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Newly-forged Guyana-Sri Lanka diplomatic relations a mutual win-win

Comments / {{hitsCtrl.values.hits}} Views / Wednesday, 17 April 2019 00:00


Dr. Prashanthi Mendis, Dr. Annabel Pollard, High Commissioner Dr. David Pollard and Honorary Consul to Guyana Dayantha Laksiri Mendis at a reception hosted by the Honorary Consul Mendis to 

celebrate the appointment of Dr. Pollard


High Commissioner Dr. David Pollard of the Cooperative Republic of Guyana presented his credentials to President Maithripala Sirisena in early February this year. It is considered a significant and vital step to develop strong economic ties to South America, the furthest border of economic expansion

Ceylon Tea specially stand to gain, as well as gem stones. Sri Lanka is in a unique position to supply gem stones to Guyana which already has diamonds, gold and silver. 

According to Honorary Consul Dayantha Laksiri Mendis, two such business initiatives are already underway and are being evaluated. 

Energy partner for Sri Lanka

Recently, Guyana struck oil and is soon to become a high profile oil producer in Latin America, going into production with Exon Mobil. For Sri Lanka, this could mean an important source of fossil fuel, as an alternative to depending solely on the Middle East which holds risk.

Despite the new-found oil resources, Guyana is committed towards renewable energy, particularly, Solar Energy and Hydropower. Guyana is considered an important part of the ‘Lungs of the Earth’ with a vast landmass of unspoilt Amazonian rain forests.  As such, Guyana is committed to a long term, low carbon development strategy, now called the ‘Green State Development Strategy’ (GSDS).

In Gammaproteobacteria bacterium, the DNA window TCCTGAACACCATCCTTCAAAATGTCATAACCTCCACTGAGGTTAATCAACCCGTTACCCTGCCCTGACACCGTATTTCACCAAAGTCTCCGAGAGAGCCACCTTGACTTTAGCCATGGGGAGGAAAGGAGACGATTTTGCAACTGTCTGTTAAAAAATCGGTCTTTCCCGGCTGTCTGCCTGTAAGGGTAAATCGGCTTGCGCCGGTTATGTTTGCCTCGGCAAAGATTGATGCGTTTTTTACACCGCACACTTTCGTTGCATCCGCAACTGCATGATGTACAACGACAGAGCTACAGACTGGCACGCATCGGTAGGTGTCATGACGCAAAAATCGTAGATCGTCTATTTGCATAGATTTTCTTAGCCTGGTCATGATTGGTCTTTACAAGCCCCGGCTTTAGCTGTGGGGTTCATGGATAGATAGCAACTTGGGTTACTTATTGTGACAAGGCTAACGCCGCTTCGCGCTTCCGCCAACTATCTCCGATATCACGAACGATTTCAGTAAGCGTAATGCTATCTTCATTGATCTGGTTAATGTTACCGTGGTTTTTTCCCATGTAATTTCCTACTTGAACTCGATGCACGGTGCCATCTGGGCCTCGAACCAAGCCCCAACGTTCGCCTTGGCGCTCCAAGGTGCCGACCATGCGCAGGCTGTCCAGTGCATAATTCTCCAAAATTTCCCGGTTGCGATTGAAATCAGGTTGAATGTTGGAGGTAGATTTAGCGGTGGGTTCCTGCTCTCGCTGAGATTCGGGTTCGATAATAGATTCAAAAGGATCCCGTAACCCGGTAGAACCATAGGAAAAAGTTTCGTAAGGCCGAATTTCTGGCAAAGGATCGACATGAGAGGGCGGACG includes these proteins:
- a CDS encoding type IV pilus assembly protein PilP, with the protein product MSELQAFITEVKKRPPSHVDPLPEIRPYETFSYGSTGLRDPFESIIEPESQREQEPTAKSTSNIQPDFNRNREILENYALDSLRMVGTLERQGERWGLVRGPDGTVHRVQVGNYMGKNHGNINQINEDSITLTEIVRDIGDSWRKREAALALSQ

Incidentally, Guyana is the only English speaking country in South America bordering on Brazil, Venezuela and Surinam.

Member of CARICOM

 Historically and culturally, Guyana is a part of the Caribbean Community. Today, the Caribbean Community (CARICOM) has become a single market and a single economy with 14 countries.  There is free flow of goods, services and persons within the Community under the Revised Treaty Chaguaramas (1973), similar to that of the EU model. 

Forbes Burnham, first Prime Minister of Guyana (1966) and later the first Executive President of the Cooperative Republic of Guyana (1980), was a founding member of the Caribbean Integration Movement.

High Commissioner Dr. David Pollard hails from a distinguished legal family in Guyana and had his early education at Queen’s College, Georgetown, Guyana. High Commissioner’s wife, Dr. Annabelle Pollard’s is daughter of the late Forbes Burnham.

Guyana and Sri Lanka share similarities

Although separated by continents thousands of miles apart, we share many similarities. Both countries became British Colonies on the same day, and have similar constitutions with executive presidency and declare that sovereignty lies with the people. Both countries are endowed with many natural resources.  

Guyana has gold, diamonds and other minerals. The famous mythical city El Dorado, where people were adorned with gold, was deemed to be in Guyana, close to the Brazilian border.  Prior to British rule, both countries were Dutch colonies and still continue to apply Roman-Dutch law in certain areas.

Sri Lanka-Guyana past relations

Sri Lanka and Guyana have enjoyed friendly relations as members of the Non-Aligned Group.

In 1974, Sirimavo Bandaranaike visited Guyana and met Prime Minister Forbes Burnham in regard to 1976 Non-Aligned Summit in Sri Lanka. She was given rousing welcome by the Government of Guyana and school children were lined up on streets waving Sri Lankan Flags.

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